CSC panel discusses missions
Christian Myers | Tuesday, October 11, 2011
As Fr. Ken Thesing rode his motorcycle to a sub-parish center on Christmas Day in Tanzania several years ago, he said people were plowing their fields and scattering seeds in the fields he passed.
When he saw this, Thesing said he realized they were not celebrating the holiday because their religious communities did nothing to honor Christmas.
This story was only one example of the cultural differences between missionaries like Thesing and the people they serve. Thesing and two other missionary priests at a panel discussion Monday discussed their work in Latin America and Africa as part of the order of Maryknoll Fathers and Brothers.
The priests from the Maryknoll Fathers and Brothers discussed their experiences as missionaries in Geddes Hall during a panel titled, “Going Where You Are Needed But Not Necessarily Loved.”
Despite cultural divides, the missionaries said their work taught them how to address the specific needs in the communities they served.
Fr. Robert Pelton, a former Notre Dame professor and a Holy Cross priest, worked with members of the Maryknoll order in Latin America. He said the work of Maryknoll ministers reflects the mission of the Church as a whole.
“Maryknoll has an awareness of the Church and the role of the laity,” Pelton said. “As [French theologian] Yves Congar said, ‘It’s not the walls, but the faithful who are the Church.'”
Maryknoll Fathers and Brothers, a religious order of Catholic missionaries, began over 100 years ago, Pelton said.
Thesing worked in Tanzania, Mozambique, Nairobi and Southern Sudan as a Maryknoll missionary. He said his time in Africa taught him how to serve a community with both political and religious conflicts.
“Proclamation is one of the key elements of mission, but with that is the development of the human person,” Thesing said.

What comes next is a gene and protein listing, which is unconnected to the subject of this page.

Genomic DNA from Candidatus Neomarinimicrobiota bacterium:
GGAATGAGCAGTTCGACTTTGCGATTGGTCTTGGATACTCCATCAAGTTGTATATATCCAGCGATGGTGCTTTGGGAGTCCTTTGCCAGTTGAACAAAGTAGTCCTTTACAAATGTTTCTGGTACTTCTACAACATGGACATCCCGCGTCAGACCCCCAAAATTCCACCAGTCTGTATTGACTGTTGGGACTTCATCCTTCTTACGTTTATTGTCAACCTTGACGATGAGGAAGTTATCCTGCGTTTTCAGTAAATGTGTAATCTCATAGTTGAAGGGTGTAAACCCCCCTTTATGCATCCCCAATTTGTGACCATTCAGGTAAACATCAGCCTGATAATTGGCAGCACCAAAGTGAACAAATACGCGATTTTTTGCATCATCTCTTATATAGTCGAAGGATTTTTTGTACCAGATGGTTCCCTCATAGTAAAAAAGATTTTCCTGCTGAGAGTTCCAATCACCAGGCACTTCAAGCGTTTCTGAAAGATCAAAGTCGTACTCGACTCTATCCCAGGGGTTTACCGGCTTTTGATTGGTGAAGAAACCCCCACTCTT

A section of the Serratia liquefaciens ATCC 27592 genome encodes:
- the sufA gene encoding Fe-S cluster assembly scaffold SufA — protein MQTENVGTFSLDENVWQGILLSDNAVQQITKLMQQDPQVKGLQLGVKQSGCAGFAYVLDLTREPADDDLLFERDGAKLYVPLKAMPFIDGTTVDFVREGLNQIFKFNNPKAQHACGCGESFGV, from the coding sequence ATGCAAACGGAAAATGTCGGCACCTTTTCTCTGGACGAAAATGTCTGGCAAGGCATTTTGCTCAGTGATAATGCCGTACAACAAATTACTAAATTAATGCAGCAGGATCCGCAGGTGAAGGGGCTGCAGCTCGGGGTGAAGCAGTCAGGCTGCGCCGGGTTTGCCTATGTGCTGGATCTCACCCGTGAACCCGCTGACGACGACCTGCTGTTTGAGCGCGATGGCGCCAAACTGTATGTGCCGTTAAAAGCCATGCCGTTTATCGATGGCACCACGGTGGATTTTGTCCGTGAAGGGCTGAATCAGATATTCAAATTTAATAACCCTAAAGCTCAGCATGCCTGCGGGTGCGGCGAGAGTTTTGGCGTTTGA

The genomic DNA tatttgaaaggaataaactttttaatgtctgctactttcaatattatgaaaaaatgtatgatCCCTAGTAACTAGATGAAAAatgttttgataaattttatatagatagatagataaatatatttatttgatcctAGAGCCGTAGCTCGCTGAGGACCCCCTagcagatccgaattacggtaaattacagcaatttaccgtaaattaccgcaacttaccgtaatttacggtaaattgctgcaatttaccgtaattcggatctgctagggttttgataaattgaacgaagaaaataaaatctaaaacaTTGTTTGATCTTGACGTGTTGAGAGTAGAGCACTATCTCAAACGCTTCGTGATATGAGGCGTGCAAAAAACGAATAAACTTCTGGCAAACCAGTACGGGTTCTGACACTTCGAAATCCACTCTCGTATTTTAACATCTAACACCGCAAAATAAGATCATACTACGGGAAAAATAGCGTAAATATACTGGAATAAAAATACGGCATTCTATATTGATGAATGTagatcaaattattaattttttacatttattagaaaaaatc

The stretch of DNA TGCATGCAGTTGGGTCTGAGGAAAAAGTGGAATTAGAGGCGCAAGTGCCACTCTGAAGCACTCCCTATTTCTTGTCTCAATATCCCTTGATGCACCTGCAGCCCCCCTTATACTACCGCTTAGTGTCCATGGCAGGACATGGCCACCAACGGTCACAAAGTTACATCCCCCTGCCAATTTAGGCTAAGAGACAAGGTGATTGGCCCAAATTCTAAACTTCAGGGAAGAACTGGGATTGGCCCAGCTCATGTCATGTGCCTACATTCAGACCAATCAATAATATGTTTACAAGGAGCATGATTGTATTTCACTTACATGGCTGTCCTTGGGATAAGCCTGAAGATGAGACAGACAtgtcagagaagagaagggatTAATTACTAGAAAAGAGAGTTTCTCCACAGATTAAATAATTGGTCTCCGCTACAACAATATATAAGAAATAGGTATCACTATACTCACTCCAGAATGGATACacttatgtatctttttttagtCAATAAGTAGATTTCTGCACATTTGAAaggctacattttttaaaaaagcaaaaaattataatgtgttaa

One religious problem in Africa lies in the lack of an organized church structure to organize and inform the local people, he said.
“Since 1973, the model for the Church in Africa has been small Christian communities,” Thesing said. “We need to respect their culture and simply offer an opportunity.”
On a political front, Thesing said the biggest problems are the lack of the rule of law and an excessive concentration of power.
“Africa faces the challenge of bringing power down to the lower levels,” Thesing said.
While Thesing witnessed a fair presidential election in Mozambique, he said he thought it was unfair that the president then appointed all lower officials. The local people did not have the chance to elect governors, district administrators and mayors in their provinces, he said.
Southern Sudan also tends to be more divided on ethnic lines than by its provincial boundaries, Thesing said. The area contains 42 different ethnic groups.
“Many Africans put ethnic group above nation,” Thesing said.
Fr. Stephen Judd spent his missionary career in Latin America, and his first missionary experience took place in Peru.
Judd said Maryknoll first entered Latin America in 1942 and operated with traditional notions of creating parishes and building churches.
However, when these missionaries entered rural areas, Thesing said they first needed to address the region’s poverty.
After building a longstanding relationship with the local communities in Latin America, Judd said Maryknoll missionaries do help build churches around the region as they move from town to town.
“Maryknoll was sensing a shift at that time in Latin America from people living in the country to living in cities,” Judd said. “Our mission is now generative.”
Judd also acknowledged that they have had some trouble with more conservative church organizations.
“We locked horns with Opus Dei and were thrown out of a place in Peru where we had worked for 70 years,” Judd said.
As these priests manage conflicts in their work around the globe, Pelton said the Maryknoll Fathers and Brothers are a good example for other missionaries.
“They are not afraid to say what works and what doesn’t work,” Pelton said. “They are a wonderful example of the Church in mission yesterday, today and tomorrow.”